15m Or More Cars In China. How It Affects Peak Oil And Global Warming

Bertel Schmitt
by Bertel Schmitt

It’s definitely official now. The last word in Chinese vehicle sales has the China Association of Automobile Manufacturers (CAAM,) and the CAAM has spoken. Vehicle sales in China last year rose 46.2 percent to 13.64m units. This is not surprising, but it is nonetheless reassuring that the 13.6m number TTAC had reported last week was only 40,000 short. It is equally official that China is the world’s largest auto market, ahead of the U.S.A. by 3m units, more or less.

Vehicle sales in December alone rose 91.7 percent from a year earlier to 1.41m units in China, the CAAM said. Passenger car sales jumped 88.7 percent in the last month to 1.1m units. Full-year 2009 China passenger car sales are up 52.9 percent in 2009 to 10.3m. If passenger cars alone would count, then the truck and SUV happy USA would look like a 3rd world country: According to Automotive News [sub], only 5.7m new “passenger cars” drove off U.S. dealers’ lots in 2009, slightly more than half of what the Chinese bought.

Will the sales boom continue in 2010? Not as mad as in 2009, expects the CAAM. The manufacturers association expects growth to continue at a more moderate pace of 10 percent. This would mean 1.36m units in additional sales, or a total of a little less than 15m. Merrill Lynch is a little more bullish and thinks that the Chinese market will grow to 15.5 million vehicles this year, the Nikkei [sub] reports. A horrific thought to those who are scared that Chinese will use all our oil, and that melting polar caps will destroy the value of our waterfront properties. Wait, it’s getting worse.

China is known for low-balling their projections. By the end of 2008, the CAAM had projected a moderate rise of 5 percent for 2009. A little later, the target was revised to 10m cars for the year. Double, sometimes triple digit growth rates put that target in the round file.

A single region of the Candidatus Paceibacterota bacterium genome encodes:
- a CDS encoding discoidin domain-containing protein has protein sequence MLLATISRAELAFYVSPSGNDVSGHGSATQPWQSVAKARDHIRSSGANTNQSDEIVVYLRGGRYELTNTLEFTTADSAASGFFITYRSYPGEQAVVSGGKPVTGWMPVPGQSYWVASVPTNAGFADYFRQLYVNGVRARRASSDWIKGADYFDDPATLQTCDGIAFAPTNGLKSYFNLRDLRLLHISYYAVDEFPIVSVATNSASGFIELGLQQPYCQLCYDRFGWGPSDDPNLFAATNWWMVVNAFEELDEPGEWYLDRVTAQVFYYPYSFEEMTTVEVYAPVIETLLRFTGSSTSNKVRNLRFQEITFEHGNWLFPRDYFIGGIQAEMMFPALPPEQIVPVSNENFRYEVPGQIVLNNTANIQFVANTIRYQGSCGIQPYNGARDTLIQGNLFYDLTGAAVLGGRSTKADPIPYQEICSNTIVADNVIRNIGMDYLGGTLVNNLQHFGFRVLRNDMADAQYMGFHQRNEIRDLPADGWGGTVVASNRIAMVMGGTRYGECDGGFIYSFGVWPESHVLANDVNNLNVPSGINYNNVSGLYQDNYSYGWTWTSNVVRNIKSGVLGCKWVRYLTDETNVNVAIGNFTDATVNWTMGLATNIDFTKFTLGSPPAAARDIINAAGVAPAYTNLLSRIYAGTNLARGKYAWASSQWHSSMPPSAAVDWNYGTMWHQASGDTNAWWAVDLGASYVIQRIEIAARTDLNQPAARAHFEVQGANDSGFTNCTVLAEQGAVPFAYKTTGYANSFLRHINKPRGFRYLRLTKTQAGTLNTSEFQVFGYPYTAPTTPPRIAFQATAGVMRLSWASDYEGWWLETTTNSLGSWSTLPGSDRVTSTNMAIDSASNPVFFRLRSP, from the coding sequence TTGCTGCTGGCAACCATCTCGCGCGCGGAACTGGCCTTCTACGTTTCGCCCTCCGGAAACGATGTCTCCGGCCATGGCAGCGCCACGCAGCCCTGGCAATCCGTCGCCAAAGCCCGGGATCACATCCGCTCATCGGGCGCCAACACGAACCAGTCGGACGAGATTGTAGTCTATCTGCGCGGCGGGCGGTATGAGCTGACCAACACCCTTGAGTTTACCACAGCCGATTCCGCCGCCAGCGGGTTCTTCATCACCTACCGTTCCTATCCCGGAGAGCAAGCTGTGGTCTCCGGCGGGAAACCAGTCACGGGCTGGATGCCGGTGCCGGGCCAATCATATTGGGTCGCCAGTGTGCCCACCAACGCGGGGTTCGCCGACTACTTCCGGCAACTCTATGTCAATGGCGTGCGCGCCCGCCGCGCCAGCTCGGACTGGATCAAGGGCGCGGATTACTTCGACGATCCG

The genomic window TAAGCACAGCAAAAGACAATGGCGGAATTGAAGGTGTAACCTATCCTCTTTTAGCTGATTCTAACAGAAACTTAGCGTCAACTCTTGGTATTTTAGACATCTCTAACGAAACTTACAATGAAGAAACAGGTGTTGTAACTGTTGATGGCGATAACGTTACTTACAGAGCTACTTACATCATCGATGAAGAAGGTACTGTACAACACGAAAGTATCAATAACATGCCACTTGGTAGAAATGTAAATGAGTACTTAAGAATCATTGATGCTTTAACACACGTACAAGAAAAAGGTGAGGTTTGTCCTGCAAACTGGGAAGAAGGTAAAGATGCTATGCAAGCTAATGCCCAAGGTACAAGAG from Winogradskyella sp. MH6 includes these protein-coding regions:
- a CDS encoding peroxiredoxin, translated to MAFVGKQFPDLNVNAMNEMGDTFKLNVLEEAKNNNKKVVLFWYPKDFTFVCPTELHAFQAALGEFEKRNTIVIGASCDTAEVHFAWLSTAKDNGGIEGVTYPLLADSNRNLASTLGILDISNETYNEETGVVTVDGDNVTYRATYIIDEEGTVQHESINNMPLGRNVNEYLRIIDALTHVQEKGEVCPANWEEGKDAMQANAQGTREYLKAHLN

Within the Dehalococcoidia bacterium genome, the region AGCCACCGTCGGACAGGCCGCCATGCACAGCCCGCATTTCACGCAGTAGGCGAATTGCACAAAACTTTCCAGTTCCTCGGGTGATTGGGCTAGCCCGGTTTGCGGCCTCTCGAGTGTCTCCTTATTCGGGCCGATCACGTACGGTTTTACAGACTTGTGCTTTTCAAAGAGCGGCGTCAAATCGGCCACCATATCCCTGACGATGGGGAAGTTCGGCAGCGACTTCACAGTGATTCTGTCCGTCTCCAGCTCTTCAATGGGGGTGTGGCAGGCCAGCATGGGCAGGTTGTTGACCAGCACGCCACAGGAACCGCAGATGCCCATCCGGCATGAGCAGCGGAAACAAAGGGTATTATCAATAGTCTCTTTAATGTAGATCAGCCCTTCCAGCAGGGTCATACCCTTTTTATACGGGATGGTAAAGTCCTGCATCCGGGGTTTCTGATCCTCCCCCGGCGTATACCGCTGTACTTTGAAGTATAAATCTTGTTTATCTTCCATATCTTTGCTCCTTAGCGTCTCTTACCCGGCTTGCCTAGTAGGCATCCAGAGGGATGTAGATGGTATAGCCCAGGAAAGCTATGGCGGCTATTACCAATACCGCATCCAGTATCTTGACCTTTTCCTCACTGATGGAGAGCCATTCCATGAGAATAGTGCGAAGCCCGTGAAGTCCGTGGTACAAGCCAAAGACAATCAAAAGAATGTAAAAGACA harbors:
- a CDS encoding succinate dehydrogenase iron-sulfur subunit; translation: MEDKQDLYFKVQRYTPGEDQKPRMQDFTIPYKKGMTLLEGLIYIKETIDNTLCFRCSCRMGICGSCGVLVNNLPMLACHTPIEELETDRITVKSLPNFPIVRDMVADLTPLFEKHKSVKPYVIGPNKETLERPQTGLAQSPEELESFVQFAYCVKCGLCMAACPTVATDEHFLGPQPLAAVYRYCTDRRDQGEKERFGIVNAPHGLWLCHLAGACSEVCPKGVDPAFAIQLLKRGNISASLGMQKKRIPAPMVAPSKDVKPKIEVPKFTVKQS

Dong Yang, executive vice president and secretary general of the China CAAM pointed out that auto sales in China over the past 15 years have grown an average 16.7 percent annually. In the worst times of carmageddon, 2008 sales were still up 6.7 percent from a year earlier. Previously, Rao Da, general secretary of the China Passenger Car Association, had said that auto sales in 2010 could grow by another 20 percent so long as China’s economic recovery continues and oil prices stay stable. The CAAM plays it safe and projects 10 percent.

Anyway you slice it, China should close out 2010 with 15m, 16m, or more cars sold.

Since comments about peak oil and pollution are being cued up as I type this, some items to remember:

Air quality: The faster smoke belching vehicles are replaced by modern cars, the better for the environment. Beijing doesn’t allow anything less than Euro 4 into the city, with amazing results for the air quality. China-wide, Euro 4 will go into effect this year. To get the polluters off the road, China is stepping up its Cash for Clunkers program in 2010, and offers between US$733 and $2635 to those who retire their old cars. Increasingly, high polluters will be banned from big cities. Before Beijing was declared off-limits to high-emission vehicles (brand marked by a yellow tag,) they were responsible for 50 percent of the pollution.